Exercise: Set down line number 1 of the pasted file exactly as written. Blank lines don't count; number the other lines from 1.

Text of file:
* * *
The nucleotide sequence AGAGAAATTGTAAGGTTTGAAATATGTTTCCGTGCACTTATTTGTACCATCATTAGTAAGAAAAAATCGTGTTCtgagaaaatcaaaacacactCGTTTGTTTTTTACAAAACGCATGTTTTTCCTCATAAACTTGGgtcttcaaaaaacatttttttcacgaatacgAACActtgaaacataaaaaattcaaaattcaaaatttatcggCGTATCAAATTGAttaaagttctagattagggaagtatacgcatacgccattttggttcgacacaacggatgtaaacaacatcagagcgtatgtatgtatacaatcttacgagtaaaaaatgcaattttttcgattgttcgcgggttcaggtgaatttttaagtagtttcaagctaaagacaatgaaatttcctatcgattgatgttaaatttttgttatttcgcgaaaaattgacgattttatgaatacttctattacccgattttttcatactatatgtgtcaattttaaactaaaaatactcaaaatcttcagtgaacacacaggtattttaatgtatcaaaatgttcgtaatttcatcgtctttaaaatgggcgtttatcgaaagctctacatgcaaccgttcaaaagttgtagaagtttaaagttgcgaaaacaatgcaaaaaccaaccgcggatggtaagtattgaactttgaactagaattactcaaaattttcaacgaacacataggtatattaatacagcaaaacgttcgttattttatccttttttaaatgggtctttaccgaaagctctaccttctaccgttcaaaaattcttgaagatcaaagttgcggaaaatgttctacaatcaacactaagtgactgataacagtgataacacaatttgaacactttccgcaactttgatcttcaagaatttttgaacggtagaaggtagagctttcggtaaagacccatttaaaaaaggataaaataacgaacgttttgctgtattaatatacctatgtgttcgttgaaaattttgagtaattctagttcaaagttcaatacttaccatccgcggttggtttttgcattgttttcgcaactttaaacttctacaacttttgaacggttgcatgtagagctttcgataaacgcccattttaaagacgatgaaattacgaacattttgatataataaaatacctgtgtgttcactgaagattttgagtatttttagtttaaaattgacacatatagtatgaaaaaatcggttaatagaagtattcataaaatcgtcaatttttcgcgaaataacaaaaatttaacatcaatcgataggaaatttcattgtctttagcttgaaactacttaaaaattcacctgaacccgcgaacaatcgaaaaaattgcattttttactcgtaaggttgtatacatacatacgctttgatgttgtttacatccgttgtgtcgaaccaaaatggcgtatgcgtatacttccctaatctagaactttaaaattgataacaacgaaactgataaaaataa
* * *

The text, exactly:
The nucleotide sequence AGAGAAATTGTAAGGTTTGAAATATGTTTCCGTGCACTTATTTGTACCATCATTAGTAAGAAAAAATCGTGTTCtgagaaaatcaaaacacactCGTTTGTTTTTTACAAAACGCATGTTTTTCCTCATAAACTTGGgtcttcaaaaaacatttttttcacgaatacgAACActtgaaacataaaaaattcaaaattcaaaatttatcggCGTATCAAATTGAttaaagttctagattagggaagtatacgcatacgccattttggttcgacacaacggatgtaaacaacatcagagcgtatgtatgtatacaatcttacgagtaaaaaatgcaattttttcgattgttcgcgggttcaggtgaatttttaagtagtttcaagctaaagacaatgaaatttcctatcgattgatgttaaatttttgttatttcgcgaaaaattgacgattttatgaatacttctattacccgattttttcatactatatgtgtcaattttaaactaaaaatactcaaaatcttcagtgaacacacaggtattttaatgtatcaaaatgttcgtaatttcatcgtctttaaaatgggcgtttatcgaaagctctacatgcaaccgttcaaaagttgtagaagtttaaagttgcgaaaacaatgcaaaaaccaaccgcggatggtaagtattgaactttgaactagaattactcaaaattttcaacgaacacataggtatattaatacagcaaaacgttcgttattttatccttttttaaatgggtctttaccgaaagctctaccttctaccgttcaaaaattcttgaagatcaaagttgcggaaaatgttctacaatcaacactaagtgactgataacagtgataacacaatttgaacactttccgcaactttgatcttcaagaatttttgaacggtagaaggtagagctttcggtaaagacccatttaaaaaaggataaaataacgaacgttttgctgtattaatatacctatgtgttcgttgaaaattttgagtaattctagttcaaagttcaatacttaccatccgcggttggtttttgcattgttttcgcaactttaaacttctacaacttttgaacggttgcatgtagagctttcgataaacgcccattttaaagacgatgaaattacgaacattttgatataataaaatacctgtgtgttcactgaagattttgagtatttttagtttaaaattgacacatatagtatgaaaaaatcggttaatagaagtattcataaaatcgtcaatttttcgcgaaataacaaaaatttaacatcaatcgataggaaatttcattgtctttagcttgaaactacttaaaaattcacctgaacccgcgaacaatcgaaaaaattgcattttttactcgtaaggttgtatacatacatacgctttgatgttgtttacatccgttgtgtcgaaccaaaatggcgtatgcgtatacttccctaatctagaactttaaaattgataacaacgaaactgataaaaataa